Can familiarity breed appreciation too?

Probably via glimmers

arun simon
3 min readFeb 1, 2024

Jesus left there and went to his hometown, accompanied by his disciples. When the Sabbath came, he began to teach in the synagogue, and many who heard him were amazed. “Where did this man get these things?” they asked. “What’s this wisdom that has been given him? What are these remarkable miracles he is performing? Isn’t this the carpenter? Isn’t this Mary’s son and the brother of James, Joseph, Judas and Simon? Aren’t his sisters here with us?” And they took offense at him. Jesus said to them, “A prophet is not without honour except in his own town, among his relatives and in his own home.” He could not do any miracles there, except lay his hands on a few sick people and heal them. He was amazed at their lack of faith.

Jesus was amazed at their lack of faith, and reason is over familiarity. I too remember saying in a funny way to my parents the famous phrase “prophets not being respected in the hometown.” We have the (in)famous phrase which says familiarity breeds contempt, which attests the biblical story. At the same time, familiarity always doesn’t lead to contempt, but to greater, love, service and affection — so many marriages, long lasting friendships being the wonderful examples.

Who are the ordinary characters of the society, or the familiar ones for whom honour is not always accorded?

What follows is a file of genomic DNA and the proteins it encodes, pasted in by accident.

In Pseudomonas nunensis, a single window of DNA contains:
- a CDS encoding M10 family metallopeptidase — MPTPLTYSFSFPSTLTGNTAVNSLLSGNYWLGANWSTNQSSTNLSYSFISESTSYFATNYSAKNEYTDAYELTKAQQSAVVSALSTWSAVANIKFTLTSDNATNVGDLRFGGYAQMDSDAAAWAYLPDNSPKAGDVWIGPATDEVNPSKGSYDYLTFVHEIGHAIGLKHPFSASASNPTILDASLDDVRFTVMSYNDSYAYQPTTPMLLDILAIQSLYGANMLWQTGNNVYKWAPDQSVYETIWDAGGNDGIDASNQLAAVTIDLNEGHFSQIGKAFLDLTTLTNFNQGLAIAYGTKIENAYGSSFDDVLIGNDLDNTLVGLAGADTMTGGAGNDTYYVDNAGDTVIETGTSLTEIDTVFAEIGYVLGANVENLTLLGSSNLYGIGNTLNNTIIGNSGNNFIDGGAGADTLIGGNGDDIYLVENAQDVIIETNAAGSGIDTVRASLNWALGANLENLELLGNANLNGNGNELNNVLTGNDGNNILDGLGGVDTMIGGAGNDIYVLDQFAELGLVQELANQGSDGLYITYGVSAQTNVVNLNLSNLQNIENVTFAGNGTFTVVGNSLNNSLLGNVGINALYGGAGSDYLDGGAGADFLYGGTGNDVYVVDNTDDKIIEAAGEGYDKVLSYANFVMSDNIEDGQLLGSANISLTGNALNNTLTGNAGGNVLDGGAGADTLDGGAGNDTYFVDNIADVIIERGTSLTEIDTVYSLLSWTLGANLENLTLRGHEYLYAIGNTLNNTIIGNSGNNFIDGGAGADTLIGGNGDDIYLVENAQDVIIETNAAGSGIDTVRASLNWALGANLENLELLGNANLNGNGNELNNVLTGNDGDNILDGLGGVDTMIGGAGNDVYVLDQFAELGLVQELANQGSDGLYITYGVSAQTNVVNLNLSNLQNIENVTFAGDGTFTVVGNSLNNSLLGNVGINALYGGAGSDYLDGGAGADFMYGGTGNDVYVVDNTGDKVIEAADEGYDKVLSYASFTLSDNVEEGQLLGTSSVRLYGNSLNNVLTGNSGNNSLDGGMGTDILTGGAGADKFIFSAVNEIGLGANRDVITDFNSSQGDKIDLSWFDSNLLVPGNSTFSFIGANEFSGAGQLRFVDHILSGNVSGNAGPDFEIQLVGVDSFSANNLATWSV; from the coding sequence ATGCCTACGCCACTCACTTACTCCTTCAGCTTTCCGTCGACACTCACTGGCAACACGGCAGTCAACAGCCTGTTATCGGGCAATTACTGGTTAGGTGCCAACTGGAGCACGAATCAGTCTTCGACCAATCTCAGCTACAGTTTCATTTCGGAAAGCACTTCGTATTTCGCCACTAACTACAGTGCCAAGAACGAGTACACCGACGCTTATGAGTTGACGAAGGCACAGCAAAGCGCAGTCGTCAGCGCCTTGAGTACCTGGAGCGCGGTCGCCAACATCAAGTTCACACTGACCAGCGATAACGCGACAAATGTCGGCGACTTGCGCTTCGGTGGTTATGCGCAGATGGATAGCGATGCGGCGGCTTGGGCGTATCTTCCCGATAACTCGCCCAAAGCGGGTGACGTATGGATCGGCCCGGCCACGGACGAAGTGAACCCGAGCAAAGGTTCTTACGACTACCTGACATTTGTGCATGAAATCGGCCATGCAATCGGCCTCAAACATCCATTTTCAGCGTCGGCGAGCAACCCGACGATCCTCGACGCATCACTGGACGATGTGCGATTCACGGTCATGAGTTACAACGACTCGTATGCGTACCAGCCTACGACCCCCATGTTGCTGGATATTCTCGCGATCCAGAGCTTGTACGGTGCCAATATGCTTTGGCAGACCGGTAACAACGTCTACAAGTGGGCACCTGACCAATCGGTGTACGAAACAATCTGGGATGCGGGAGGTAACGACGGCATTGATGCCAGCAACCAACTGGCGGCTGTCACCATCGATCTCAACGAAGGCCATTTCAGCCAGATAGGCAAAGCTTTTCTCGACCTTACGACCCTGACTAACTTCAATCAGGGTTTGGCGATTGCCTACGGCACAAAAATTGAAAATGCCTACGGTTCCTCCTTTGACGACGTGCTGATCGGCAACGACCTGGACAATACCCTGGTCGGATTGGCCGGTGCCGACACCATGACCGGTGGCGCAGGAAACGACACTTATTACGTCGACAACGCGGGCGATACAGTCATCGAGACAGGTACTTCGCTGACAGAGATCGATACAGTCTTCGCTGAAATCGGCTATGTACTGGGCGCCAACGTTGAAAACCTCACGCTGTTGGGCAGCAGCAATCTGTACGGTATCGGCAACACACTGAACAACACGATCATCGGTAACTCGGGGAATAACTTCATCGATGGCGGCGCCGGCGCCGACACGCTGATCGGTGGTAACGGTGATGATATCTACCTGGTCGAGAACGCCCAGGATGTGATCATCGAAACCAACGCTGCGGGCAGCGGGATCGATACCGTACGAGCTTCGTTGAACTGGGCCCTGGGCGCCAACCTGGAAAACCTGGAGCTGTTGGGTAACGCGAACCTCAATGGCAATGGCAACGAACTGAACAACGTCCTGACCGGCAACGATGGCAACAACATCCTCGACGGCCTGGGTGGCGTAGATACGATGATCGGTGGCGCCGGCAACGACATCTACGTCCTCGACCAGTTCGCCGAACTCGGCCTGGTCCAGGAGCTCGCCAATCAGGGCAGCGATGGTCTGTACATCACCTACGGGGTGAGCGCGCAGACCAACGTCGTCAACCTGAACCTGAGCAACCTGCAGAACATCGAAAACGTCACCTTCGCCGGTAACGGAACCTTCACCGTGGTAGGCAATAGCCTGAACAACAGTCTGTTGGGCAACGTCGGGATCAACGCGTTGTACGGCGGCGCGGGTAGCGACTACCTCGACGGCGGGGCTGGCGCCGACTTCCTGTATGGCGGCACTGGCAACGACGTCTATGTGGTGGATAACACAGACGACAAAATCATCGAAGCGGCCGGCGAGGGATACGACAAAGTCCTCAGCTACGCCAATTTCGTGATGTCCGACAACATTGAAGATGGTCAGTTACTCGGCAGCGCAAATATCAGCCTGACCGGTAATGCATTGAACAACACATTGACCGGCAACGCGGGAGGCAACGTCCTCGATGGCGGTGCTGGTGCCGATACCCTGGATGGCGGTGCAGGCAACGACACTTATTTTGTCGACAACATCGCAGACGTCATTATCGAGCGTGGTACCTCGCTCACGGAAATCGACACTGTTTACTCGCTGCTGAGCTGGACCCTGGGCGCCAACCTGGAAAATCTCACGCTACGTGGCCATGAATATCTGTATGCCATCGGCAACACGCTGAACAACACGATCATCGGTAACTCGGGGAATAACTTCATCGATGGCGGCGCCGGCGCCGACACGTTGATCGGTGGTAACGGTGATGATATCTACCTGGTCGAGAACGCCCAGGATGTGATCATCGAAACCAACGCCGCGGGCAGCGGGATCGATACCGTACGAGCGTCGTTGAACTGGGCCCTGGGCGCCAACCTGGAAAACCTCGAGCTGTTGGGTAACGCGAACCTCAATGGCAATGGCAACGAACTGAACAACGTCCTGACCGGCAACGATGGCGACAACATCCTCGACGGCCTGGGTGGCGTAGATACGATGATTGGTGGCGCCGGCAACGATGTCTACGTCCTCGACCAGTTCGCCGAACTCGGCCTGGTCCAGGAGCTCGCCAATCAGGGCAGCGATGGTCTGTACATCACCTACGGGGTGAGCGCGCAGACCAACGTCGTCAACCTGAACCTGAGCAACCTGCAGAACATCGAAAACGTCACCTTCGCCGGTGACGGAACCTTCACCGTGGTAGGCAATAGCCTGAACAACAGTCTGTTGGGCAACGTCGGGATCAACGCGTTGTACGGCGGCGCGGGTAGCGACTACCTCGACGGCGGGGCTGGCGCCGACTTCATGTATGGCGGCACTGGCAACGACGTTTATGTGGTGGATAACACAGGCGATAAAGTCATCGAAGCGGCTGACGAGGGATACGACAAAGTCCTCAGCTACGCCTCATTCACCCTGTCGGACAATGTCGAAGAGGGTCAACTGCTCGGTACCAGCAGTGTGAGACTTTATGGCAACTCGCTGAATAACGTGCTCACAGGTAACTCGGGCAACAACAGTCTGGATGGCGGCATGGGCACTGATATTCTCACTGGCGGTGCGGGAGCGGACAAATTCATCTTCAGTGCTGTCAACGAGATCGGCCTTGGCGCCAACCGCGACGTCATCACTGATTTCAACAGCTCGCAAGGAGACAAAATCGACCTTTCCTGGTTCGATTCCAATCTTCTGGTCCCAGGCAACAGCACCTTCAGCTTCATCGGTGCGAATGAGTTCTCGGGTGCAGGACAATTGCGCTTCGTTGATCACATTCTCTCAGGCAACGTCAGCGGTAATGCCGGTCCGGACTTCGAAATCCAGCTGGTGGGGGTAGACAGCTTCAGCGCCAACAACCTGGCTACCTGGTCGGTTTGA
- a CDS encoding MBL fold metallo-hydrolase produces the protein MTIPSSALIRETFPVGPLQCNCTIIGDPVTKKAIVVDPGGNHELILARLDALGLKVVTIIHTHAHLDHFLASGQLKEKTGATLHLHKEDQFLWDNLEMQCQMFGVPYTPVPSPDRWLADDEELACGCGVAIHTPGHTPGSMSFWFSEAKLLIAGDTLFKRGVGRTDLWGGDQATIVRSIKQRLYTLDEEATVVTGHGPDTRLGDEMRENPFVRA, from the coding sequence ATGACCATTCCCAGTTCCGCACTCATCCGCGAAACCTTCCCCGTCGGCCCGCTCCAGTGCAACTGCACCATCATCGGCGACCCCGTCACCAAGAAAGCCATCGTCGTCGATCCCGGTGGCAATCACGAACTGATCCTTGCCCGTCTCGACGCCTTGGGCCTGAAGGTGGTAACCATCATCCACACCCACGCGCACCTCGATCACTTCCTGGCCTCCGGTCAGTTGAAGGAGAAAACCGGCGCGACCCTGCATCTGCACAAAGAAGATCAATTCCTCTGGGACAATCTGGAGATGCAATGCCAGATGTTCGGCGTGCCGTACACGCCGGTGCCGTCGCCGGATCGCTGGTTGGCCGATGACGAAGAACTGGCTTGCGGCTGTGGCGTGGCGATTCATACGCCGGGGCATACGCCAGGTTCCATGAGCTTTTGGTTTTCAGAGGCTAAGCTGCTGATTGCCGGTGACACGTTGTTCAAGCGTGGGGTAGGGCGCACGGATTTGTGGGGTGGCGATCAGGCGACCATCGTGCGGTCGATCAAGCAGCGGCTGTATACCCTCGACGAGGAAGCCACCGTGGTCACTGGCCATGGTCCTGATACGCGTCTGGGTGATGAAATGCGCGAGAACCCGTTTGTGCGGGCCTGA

• House wives (who are mothers in most cases) in many of our families. They do a work which is either taken for granted, or not appreciated. Even the maid, or those who does the so-called menial jobs are rarely appreciated.
  • Many parents don’t appreciate their children at all. They surely know of the good and bad characteristics of their children. But the parents were not appreciated in their childhood, and the chain continues. It doesn’t mean love doesn’t exist. It exists and in much a good way. Same goes from the side of children to parents too. For many of us children, parents are just doing their duty and nothing is there to be appreciated.
  • Many spouses might also take their spouses for granted. We can take our friends for granted.

In many of these cases, familiarity or presumed ordinariness helps us to take people for granted, resulting in an inability to see their skills or ability, or to appreciate them.

Gratefulness is much appreciated in Bible and in psychological studies. May be its something worth trying in our close and over familiar and ordinary relationships. We become happier; people are happier; society and community and family are better too.

Realizing those glimmers is the first step. And it makes us happier. And the next step can be appreciating others responsible for those glimmers. Yes, those ordinary people around us may not provide moments of great joy everyday, but surely moments of glimmers if we do have awareness. Awareness of glimmers leading to appreciation of others is the best way to deal with inattention, especially of the ordinary and the familiar.



arun simon

A Jesuit with all the crazyness… Loves Jesus…Loves church, but loves to challenge too… Loves post modern philosophy & Gilles Deleuze.. Loves deep conversations…